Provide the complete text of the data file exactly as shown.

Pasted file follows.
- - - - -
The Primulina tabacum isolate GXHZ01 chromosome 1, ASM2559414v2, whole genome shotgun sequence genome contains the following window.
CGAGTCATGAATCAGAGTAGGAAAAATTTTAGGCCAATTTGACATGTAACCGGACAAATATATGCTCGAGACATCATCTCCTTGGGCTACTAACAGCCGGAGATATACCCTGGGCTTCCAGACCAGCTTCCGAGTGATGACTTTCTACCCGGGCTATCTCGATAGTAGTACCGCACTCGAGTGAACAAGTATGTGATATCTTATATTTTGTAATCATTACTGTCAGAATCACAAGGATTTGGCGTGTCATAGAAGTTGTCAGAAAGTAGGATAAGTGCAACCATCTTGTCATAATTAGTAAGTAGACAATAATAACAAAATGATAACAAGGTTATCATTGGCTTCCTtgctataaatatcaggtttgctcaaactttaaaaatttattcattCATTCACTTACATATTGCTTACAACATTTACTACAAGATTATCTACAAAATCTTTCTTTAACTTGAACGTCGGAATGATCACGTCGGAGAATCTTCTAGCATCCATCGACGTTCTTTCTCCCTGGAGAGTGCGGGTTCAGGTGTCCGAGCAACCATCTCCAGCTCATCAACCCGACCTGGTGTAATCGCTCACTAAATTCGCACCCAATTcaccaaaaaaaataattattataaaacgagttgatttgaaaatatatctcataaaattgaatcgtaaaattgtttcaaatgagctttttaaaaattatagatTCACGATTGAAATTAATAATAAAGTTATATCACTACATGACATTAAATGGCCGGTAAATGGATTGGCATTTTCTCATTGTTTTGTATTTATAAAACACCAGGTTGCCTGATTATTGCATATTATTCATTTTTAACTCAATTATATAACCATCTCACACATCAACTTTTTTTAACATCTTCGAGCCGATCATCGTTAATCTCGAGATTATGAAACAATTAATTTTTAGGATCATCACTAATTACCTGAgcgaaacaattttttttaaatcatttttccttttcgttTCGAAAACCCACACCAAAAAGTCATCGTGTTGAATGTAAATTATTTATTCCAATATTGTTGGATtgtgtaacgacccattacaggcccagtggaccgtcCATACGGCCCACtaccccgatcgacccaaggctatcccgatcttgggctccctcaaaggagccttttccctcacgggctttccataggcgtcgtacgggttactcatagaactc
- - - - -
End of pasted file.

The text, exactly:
The Primulina tabacum isolate GXHZ01 chromosome 1, ASM2559414v2, whole genome shotgun sequence genome contains the following window.
CGAGTCATGAATCAGAGTAGGAAAAATTTTAGGCCAATTTGACATGTAACCGGACAAATATATGCTCGAGACATCATCTCCTTGGGCTACTAACAGCCGGAGATATACCCTGGGCTTCCAGACCAGCTTCCGAGTGATGACTTTCTACCCGGGCTATCTCGATAGTAGTACCGCACTCGAGTGAACAAGTATGTGATATCTTATATTTTGTAATCATTACTGTCAGAATCACAAGGATTTGGCGTGTCATAGAAGTTGTCAGAAAGTAGGATAAGTGCAACCATCTTGTCATAATTAGTAAGTAGACAATAATAACAAAATGATAACAAGGTTATCATTGGCTTCCTtgctataaatatcaggtttgctcaaactttaaaaatttattcattCATTCACTTACATATTGCTTACAACATTTACTACAAGATTATCTACAAAATCTTTCTTTAACTTGAACGTCGGAATGATCACGTCGGAGAATCTTCTAGCATCCATCGACGTTCTTTCTCCCTGGAGAGTGCGGGTTCAGGTGTCCGAGCAACCATCTCCAGCTCATCAACCCGACCTGGTGTAATCGCTCACTAAATTCGCACCCAATTcaccaaaaaaaataattattataaaacgagttgatttgaaaatatatctcataaaattgaatcgtaaaattgtttcaaatgagctttttaaaaattatagatTCACGATTGAAATTAATAATAAAGTTATATCACTACATGACATTAAATGGCCGGTAAATGGATTGGCATTTTCTCATTGTTTTGTATTTATAAAACACCAGGTTGCCTGATTATTGCATATTATTCATTTTTAACTCAATTATATAACCATCTCACACATCAACTTTTTTTAACATCTTCGAGCCGATCATCGTTAATCTCGAGATTATGAAACAATTAATTTTTAGGATCATCACTAATTACCTGAgcgaaacaattttttttaaatcatttttccttttcgttTCGAAAACCCACACCAAAAAGTCATCGTGTTGAATGTAAATTATTTATTCCAATATTGTTGGATtgtgtaacgacccattacaggcccagtggaccgtcCATACGGCCCACtaccccgatcgacccaaggctatcccgatcttgggctccctcaaaggagccttttccctcacgggctttccataggcgtcgtacgggttactcatagaactc